Thursday, December 14, 2017
DriveWerks

Gramp’s Wagon Part 2: So Much Room For Activities

When we last left off, the LS3 powered Volvo was introduced along with the plan of attack. Things sat idle for a bit until space in the driveway cleared up from other projects (This is where the fingers  typically get pointed at Joey). Once the back corner of the driveway was deemed vacant, the Green Machine was put into position.

Creating Another Mess

Willum decided he wanted to get a head start. Beginning Friday evening after work, he had the Volvo’s 6 cylinder out by Saturday afternoon. Surprisingly, the Volvo engine removal was fairly simple. The engine harness is only connected by one large connector, and the driveshaft simply has a u-joint flange with nuts that need to be undone (unlike the rubber “guibo” flex disc found on BMW driveshafts). The only real hiccup that hindered engine removal was getting the auto transmission out of gear to rotate the driveshaft. The Volvo uses a relay system to actuate the shift lock. So if there’s no power to the relay, you can’t shift the automatic transmission out of park. We tried to see if there was a manual override, but ultimately we had to put the battery back in the car and the transmission was free to shift gears again. To be fair, the Volvo drivetrain is intuitively designed and there’s plenty of room to work on things. What a shame it has to go…oh well!

Once the meager 200 horsepower six removed from its home, out came the king of ultimate clean: the power washer. For 22 years of being untouched, the engine bay wasn’t as grimy as one might expect, but no harm making the new work area spotless. As Bruce likes to point, nothing can ever be too clean, and more importantly, you can never have enough anti-seize.

Don’t Get Too Comfortable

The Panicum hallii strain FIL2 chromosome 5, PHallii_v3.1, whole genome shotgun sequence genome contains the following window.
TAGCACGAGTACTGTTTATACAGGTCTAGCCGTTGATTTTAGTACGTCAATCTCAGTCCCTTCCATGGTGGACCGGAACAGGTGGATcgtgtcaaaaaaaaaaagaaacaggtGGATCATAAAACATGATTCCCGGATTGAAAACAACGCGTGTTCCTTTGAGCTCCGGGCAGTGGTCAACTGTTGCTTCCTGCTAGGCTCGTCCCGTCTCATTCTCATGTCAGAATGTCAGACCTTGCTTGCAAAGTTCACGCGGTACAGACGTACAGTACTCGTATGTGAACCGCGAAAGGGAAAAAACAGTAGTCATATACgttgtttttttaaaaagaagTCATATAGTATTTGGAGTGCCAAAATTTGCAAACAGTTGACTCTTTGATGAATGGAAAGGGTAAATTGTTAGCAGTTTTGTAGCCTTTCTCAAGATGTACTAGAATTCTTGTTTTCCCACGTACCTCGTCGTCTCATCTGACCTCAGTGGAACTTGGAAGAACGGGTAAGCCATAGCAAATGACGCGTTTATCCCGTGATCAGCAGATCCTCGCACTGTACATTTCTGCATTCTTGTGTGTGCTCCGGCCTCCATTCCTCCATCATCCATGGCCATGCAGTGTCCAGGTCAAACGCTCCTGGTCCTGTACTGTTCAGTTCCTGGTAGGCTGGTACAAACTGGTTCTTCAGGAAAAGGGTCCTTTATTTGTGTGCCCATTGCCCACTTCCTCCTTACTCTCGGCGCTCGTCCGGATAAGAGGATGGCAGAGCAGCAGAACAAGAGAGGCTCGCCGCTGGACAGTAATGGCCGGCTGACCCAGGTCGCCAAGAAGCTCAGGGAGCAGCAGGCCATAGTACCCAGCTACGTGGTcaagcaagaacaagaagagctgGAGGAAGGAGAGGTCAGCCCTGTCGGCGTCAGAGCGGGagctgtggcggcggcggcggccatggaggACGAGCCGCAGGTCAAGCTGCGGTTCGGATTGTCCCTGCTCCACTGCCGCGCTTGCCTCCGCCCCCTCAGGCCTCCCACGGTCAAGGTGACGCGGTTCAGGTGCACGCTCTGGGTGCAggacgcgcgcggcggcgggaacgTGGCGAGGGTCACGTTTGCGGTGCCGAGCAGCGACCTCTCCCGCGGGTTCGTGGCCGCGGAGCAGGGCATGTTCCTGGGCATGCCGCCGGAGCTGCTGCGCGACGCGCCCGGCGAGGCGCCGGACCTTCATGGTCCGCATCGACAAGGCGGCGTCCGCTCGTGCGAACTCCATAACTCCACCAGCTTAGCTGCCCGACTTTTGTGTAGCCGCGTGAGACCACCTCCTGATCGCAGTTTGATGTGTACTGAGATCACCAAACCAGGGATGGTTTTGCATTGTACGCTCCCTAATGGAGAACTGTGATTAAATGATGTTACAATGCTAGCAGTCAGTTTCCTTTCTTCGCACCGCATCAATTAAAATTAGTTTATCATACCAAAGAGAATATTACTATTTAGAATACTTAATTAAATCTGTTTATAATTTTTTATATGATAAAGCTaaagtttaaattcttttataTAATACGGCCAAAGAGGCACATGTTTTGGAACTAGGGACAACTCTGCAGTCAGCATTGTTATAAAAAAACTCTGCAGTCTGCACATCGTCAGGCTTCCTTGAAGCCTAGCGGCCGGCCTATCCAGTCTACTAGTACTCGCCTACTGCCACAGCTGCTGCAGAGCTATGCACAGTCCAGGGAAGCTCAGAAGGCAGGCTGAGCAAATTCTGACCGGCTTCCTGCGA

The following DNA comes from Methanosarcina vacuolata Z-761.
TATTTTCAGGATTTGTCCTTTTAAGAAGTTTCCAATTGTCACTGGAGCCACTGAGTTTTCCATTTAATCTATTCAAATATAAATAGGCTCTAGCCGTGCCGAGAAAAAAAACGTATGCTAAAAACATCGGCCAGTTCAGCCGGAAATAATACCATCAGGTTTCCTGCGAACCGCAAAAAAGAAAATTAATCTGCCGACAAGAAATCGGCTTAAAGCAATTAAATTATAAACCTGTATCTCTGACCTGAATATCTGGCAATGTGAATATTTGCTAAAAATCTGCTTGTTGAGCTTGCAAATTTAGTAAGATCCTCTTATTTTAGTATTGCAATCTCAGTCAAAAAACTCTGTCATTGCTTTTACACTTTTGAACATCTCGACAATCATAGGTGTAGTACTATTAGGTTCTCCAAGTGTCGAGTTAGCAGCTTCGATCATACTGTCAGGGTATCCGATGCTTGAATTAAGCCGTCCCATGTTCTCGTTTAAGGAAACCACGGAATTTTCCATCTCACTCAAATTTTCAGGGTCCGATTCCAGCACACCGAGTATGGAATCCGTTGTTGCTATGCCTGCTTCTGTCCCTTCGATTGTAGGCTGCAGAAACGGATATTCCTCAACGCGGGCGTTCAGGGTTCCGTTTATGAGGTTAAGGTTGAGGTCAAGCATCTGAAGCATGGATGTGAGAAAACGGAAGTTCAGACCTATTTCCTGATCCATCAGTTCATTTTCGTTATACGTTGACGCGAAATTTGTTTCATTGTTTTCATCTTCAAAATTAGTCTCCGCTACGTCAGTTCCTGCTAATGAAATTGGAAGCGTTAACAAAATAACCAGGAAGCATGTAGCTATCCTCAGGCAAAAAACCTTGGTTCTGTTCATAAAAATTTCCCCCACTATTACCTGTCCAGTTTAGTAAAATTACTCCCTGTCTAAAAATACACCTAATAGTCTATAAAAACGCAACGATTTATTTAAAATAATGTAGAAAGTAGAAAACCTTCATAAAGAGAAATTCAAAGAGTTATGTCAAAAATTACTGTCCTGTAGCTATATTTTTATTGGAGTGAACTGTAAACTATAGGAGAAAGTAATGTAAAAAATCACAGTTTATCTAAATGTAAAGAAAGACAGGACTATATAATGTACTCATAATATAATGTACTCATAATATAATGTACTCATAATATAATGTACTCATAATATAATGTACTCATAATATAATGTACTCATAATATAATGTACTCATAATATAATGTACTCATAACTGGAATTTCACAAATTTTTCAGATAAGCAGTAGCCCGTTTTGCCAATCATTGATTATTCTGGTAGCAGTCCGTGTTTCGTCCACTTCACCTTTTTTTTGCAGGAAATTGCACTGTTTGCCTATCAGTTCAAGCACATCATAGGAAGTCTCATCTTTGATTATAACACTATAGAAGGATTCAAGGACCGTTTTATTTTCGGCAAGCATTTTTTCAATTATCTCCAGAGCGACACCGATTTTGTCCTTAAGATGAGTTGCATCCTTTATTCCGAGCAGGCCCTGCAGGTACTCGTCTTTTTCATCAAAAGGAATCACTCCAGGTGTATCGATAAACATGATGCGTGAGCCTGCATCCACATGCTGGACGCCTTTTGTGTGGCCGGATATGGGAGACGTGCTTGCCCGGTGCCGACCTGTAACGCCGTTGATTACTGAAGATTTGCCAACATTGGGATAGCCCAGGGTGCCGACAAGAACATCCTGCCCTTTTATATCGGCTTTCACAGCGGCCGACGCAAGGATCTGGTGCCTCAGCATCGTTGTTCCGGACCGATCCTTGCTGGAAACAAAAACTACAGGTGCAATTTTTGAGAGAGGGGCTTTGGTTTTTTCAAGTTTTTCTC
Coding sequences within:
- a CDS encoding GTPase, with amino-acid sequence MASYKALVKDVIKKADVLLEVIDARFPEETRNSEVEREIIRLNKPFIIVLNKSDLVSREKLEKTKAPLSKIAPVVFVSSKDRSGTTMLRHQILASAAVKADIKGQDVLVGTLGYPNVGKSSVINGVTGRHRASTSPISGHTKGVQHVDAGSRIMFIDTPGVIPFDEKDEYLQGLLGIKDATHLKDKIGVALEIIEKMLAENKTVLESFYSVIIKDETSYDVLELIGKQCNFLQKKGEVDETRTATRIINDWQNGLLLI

Now it was time to roll the E-Rod out of the garage and prep it for a test fit. The first order of business was to get bell housing bolted up to the back of the engine, that way we would know whether the firewall will have to be pounded out. With the bell housing bolted up, we attempted our first plunge into the engine bay. Immediately we noticed two major issues. The first being the motor sat at least 1.5 inches too high, and the other major hurdle being the rear dump headers wouldn’t clear the steering shaft. Just as quick as the engine went in, it was back out of Volvo. Talk about a tease.

Having experience with installing a V8 into the e30, we had a strong suspicion the Camaro headers wouldn’t clear the steering linkage, so in our infinite wisdom, a set of Corvette center dump headers were purchased as a backup. The next day Will swapped out the E-Rod’s supplied headers with the Corvette versions. Since they’re both made for the LS3, they share the same mounting flanges. We gave it another go and lowered the Chevy engine back into the bay. The header swap seems to have solved our clearance issues, but the motor was still sitting way too high and mighty.

What’s Smooth Sailing?

When using the V8Volvo.com LS swap engine arms, they are supposed to be used in conjunction with stock e36 M3 rubber motor mounts. On the Volvo 960 (and other long wheel base RWD Volvos as far as we’re concerned), the stock engine mounts sit on a pedestal that’s about 2 inches tall, so that’s means there’s a 2 inch gap between the rubber engine mount and the Volvo’s front subframe. Will managed to get in touch with guy that produces the conversion mounts, and was told that no modification was necessary using Volvo 740 mounts. We could either modify the motor arms by sectioning and shortening them, or the smarter approach would be to find a set of the 740 pedestals. I think you can see the route we’re going to take.

While it may seem that we’ve made more of a mess than any progress, I think we’ve made good strides. We’ll definitely need to test fit with the motor again with the 740 pedestals before we can really get into installing the engine. In the meantime, we have the manual transmission pedal assembly to get installed, and there’s no better time to attack that project then when the motor is out of the car. At least the addition of an extra pedal should deter the rest of the fam-bam from accidentally driving the Volvo to the local farmers’ market. Then again, we wouldn’t want those fresh strawberries to spoil because we couldn’t get home time. How else are you supposed to get your daily dose of Vitamin C if there’s no orange juice left? You see, we’re thinking ahead.

-JC

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